Before we get to Judge Lasnik’s order and how wrong it is, some background is in order.
In 2013, Defense Distributed published files to print their “liberator” pistol—named after the pistol dropped by US bombers to resistants in Nazi‐occupied Europe—on its website, DefCad.org. DefCad served as a repository of weapons related files of various types. The website hosted everything from literal blueprints, to Computer Aided Design (CAD) files, to StereoLitho (STL) and Wavefront (OBJ) files useful in 3D printing.
Two years later, the State Department forced DefDist to remove all weapons‐related files from its website under a tortured interpretation of an obscure cold war‐era law concerning the export of “defense articles.” DefDist sued, arguing that this interpretation worked an unconstitutional prior restraint on speech. After a long battle over a preliminary injunction—which Cato supported with an amicus brief—the Department of Justice decided to settle, paying DefDist’s legal fees and waiving its prior restraint order. As part of the settlement, the government would clarify that the United States Munitions List (USML) did not prevent the distribution of digital blueprints, and issue a letter to defendants advising that the files at issue are approved for distribution. This was to take effect August 1.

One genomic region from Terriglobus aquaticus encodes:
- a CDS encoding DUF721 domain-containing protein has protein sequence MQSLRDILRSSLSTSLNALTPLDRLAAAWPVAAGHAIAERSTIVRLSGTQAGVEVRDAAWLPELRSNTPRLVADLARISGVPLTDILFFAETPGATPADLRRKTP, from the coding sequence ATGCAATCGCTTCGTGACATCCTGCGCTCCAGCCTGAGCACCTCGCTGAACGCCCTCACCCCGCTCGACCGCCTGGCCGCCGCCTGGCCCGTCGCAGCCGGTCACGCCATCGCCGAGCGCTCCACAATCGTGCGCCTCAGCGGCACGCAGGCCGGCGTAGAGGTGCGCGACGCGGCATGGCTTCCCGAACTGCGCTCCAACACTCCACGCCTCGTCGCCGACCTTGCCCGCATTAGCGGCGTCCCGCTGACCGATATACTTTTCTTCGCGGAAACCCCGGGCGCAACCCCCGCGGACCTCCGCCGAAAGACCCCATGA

On July 30, nine state attorneys general filed a lawsuit against the State Department seeking to block the settlement. The scattershot suit raised all manner of issues, including persistently conflating downloading files with the actual production of illegal “undetectable” firearms. It alleged that the government—in settling with DefDist after having clearly violated their First Amendment—failed to follow protocol in their “modification” of the USML.
The attorneys general filed an emergency motion for a temporary restraining order (TRO)—an extreme legal mechanism reserved for cases showing a likelihood of irreparable harm—barring the government from moving forward with the settlement. Even though the files at issue have been easily available on the internet for years, Judge Lasnik still found that the plaintiffs proved that “irreparable harm” would follow in the absence of the TRO.
In support of this ruling, Judge Lasnik wrote that “[a] side effect of the USML has been to make it more difficult to locate and download instructions for the manufacture of plastic firearms. If an injunction is not issued…the proliferation of these firearms will have many of the negative impacts on a state level that the federal government once feared.”